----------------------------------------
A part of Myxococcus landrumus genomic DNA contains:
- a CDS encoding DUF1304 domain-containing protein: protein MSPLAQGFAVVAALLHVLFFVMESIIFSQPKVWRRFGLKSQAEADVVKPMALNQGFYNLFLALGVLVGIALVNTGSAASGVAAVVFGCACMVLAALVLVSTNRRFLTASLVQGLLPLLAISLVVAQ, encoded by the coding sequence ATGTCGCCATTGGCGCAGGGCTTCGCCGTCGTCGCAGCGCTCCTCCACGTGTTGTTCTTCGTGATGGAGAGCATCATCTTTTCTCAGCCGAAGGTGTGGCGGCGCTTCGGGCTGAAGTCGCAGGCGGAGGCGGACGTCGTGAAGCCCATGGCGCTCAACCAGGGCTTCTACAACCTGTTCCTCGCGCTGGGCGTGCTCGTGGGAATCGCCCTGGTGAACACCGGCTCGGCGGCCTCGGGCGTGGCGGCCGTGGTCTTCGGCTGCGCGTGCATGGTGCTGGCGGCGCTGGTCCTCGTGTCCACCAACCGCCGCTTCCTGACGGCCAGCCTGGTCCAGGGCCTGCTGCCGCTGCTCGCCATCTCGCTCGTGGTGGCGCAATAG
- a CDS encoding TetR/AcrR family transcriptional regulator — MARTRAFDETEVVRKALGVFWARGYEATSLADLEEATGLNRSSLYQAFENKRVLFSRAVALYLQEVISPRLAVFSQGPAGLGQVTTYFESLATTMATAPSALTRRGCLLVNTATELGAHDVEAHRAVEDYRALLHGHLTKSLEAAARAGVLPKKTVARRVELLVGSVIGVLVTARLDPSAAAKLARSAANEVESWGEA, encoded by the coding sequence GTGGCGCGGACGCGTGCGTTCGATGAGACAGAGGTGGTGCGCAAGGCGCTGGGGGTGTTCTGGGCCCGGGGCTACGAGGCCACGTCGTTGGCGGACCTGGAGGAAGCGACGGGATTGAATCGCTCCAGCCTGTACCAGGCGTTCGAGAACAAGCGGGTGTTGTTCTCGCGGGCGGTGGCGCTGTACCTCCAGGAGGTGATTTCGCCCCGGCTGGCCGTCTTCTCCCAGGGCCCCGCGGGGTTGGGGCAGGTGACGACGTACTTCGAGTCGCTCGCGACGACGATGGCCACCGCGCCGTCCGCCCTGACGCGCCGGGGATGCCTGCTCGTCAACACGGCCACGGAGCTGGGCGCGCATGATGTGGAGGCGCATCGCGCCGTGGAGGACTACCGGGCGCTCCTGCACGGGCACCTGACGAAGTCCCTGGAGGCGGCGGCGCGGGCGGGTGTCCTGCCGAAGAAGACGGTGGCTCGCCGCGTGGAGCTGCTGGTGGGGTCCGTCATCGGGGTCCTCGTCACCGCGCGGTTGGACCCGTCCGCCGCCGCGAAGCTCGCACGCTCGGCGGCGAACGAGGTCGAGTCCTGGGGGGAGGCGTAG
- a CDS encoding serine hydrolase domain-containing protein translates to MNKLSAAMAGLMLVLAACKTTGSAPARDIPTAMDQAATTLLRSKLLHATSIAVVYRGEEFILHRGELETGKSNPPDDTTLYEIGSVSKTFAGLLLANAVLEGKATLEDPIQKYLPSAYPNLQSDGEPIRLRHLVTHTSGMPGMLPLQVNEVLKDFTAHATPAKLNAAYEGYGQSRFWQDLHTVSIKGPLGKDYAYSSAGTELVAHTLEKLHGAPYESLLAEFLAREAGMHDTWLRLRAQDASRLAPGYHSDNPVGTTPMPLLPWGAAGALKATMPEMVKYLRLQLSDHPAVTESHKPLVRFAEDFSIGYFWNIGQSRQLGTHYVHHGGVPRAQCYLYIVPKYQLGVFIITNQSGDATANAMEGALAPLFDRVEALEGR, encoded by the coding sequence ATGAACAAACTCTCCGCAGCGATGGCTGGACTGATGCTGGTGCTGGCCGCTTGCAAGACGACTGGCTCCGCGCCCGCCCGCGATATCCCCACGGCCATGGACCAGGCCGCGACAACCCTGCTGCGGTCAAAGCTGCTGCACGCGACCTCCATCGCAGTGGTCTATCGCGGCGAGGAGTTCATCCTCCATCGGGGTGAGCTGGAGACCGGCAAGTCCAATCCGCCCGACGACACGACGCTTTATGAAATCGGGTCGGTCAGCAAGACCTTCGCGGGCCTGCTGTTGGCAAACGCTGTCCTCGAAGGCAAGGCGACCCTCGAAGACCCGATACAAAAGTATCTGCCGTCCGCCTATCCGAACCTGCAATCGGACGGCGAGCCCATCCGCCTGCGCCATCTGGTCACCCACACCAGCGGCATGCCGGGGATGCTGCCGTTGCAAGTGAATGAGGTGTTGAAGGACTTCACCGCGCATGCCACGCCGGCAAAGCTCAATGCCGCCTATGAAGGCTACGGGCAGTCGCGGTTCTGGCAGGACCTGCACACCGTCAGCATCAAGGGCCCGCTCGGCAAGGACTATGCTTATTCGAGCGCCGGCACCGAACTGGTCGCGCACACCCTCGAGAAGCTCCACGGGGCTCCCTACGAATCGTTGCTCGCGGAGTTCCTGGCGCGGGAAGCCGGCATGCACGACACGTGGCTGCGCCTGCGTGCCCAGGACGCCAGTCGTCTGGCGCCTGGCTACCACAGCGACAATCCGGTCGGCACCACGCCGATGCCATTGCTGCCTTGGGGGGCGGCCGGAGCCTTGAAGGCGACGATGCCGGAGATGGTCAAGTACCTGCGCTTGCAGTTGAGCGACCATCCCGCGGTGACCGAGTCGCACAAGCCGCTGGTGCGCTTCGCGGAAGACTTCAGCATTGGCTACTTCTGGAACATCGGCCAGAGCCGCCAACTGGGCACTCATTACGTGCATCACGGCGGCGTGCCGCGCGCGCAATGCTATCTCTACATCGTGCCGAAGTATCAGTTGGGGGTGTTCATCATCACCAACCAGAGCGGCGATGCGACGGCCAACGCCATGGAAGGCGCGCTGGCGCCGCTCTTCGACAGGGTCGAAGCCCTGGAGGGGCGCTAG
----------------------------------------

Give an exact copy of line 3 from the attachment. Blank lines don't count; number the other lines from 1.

- a CDS encoding TetR/AcrR family transcriptional regulator — MARTRAFDETEVVRKALGVFWARGYEATSLADLEEATGLNRSSLYQAFENKRVLFSRAVALYLQEVISPRLAVFSQGPAGLGQVTTYFESLATTMATAPSALTRRGCLLVNTATELGAHDVEAHRAVEDYRALLHGHLTKSLEAAARAGVLPKKTVARRVELLVGSVIGVLVTARLDPSAAAKLARSAANEVESWGEA, encoded by the coding sequence GTGGCGCGGACGCGTGCGTTCGATGAGACAGAGGTGGTGCGCAAGGCGCTGGGGGTGTTCTGGGCCCGGGGCTACGAGGCCACGTCGTTGGCGGACCTGGAGGAAGCGACGGGATTGAATCGCTCCAGCCTGTACCAGGCGTTCGAGAACAAGCGGGTGTTGTTCTCGCGGGCGGTGGCGCTGTACCTCCAGGAGGTGATTTCGCCCCGGCTGGCCGTCTTCTCCCAGGGCCCCGCGGGGTTGGGGCAGGTGACGACGTACTTCGAGTCGCTCGCGACGACGATGGCCACCGCGCCGTCCGCCCTGACGCGCCGGGGATGCCTGCTCGTCAACACGGCCACGGAGCTGGGCGCGCATGATGTGGAGGCGCATCGCGCCGTGGAGGACTACCGGGCGCTCCTGCACGGGCACCTGACGAAGTCCCTGGAGGCGGCGGCGCGGGCGGGTGTCCTGCCGAAGAAGACGGTGGCTCGCCGCGTGGAGCTGCTGGTGGGGTCCGTCATCGGGGTCCTCGTCACCGCGCGGTTGGACCCGTCCGCCGCCGCGAAGCTCGCACGCTCGGCGGCGAACGAGGTCGAGTCCTGGGGGGAGGCGTAG